The second purse is made from four pieces of white leather. The purse is closed with a drawstring with small leather buttons at the end. The darker parts of the purse contain a high amount of iron particles, likely of metal decorations. This type of purse with metal decorations was common in the 14th and 15th century. Height 4.5 cm, width 5 cm, depth 3 cm
The third purse is made of red and green silk with silver and gold yarn woven in samit style (weft faced compound twill). The style of this purse is typical for Cologne from the 13th to the 15th century. The drawstring is made of blue silk yarn. Both the purse and drawstring are decorated with leather buttons. Height 4.3 cm, width 6 cm, depth 2.2 cm.

Also a reliquary purse from red silk with a green silk drawstring is shown on the next photo. The inside of the purse is lined with yellow silk. Height 3.5 cm, width 3.9 cm and depth approx. 1 cm.

 Three small money purses attached to each other. On top right a reliquary purse in red silk is shown.

A silk cap for a money purse made from four silk triangles with woven heraldic signs (an eagle and a wild animal). This type of silk cloth was likely imported from Italy in the 15th century. The edges of the cap are connected with a cord with gold-plated silver yarn ending in a crocheted button. Height 8.8 cm, width 8.4 cm, depth approx. 7 cm.

 The silk cap for a money purse showing a heraldic eagle.

 Left: the other side showing a heraldic wild animal. Right: detail from the gold metal yarn. 
Both images are scanned from the museum catalogue.

The next photos are of a leather money purse with three attached smaller leather purses and a leather drawstring with coloured cloth buttons. The top edge of the purse is decorated with red silk. Height 18 cm, width 16 cm.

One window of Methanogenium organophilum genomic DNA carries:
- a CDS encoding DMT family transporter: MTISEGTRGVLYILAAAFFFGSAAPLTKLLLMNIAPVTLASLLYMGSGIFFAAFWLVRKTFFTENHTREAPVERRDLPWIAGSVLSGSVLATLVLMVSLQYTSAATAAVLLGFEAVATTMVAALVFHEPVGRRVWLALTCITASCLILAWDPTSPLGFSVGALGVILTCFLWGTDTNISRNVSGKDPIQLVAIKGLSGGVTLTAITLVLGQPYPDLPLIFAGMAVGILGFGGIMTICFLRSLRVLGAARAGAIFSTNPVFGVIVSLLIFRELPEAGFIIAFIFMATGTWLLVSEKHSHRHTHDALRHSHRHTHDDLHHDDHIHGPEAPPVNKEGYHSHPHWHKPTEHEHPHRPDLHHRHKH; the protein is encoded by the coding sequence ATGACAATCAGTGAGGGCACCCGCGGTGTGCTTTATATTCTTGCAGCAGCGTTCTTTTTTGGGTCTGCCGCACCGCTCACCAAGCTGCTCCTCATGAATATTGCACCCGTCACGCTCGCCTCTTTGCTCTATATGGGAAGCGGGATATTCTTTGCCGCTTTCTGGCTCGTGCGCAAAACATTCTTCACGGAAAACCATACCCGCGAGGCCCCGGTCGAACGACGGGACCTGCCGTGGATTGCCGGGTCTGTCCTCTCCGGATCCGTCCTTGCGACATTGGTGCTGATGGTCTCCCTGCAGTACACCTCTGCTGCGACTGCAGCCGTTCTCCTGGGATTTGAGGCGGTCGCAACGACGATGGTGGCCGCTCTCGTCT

The buttons on the edge of the drawstring are red-white-green coloured.

 The red silk cord around the edge of the leather pouches can easily be seen.

The following leather pouch from the Kolnischen Stadtmuseum does not belong to the 'Hermann von Goch' collection. This medieval pouch contained official coin weights - the weight that the coins minted by the Archbishop of Cologne should have - and carry the seal of the bishop as well as that of the city. They clearly did not trust each other. The weights were kept in safety by the city council.

One of the three coin weight pouches on display at the museum having both the seal of the city and the archbishop.

This last medieval pouch was in the same display box as the Hermann von Goch collection, but is not found in the museum catalogue. The pouch is made of white leather and has a loop for attachment to a belt. Two smaller pouches are stitched to the main pouch. The pouch is decorated with leather buttons at the edges and the flaps. All the pouches close with a thong.

The belt loop of the pouch has a buckle.

Saturday, 16 November 2013


What do entrails have to do with feast and food? It is a spectacle food or 'entremet', set between the normal courses of a medieval feast. It was made to awe or shock those sitting at the table, like pigeons flying from a pie, a gilded pigs head, or in this case a bunch of fried 'entrails'. The fun is of course that it only resembles entrails from the outside. The recipe is called 'Trayne Roste' and is given in Harleian MS 4016 - and translated in the 15th century medieval cookbook 'Take a thousand eggs or more' by Cindy Renfrow (ISBN 978-0962859847). Bram made this delightful dish at Castle Loevestein in Poederoijen, the Netherlands last year using the medieval castle kitchen and roast spit.

A double roast in the kitchen of castle Loevestein: two chickens at the top spit, and the 'trayn roast' at the bottom. 
Bram holds a skillet with dough to pour over the 'Trayn roast'.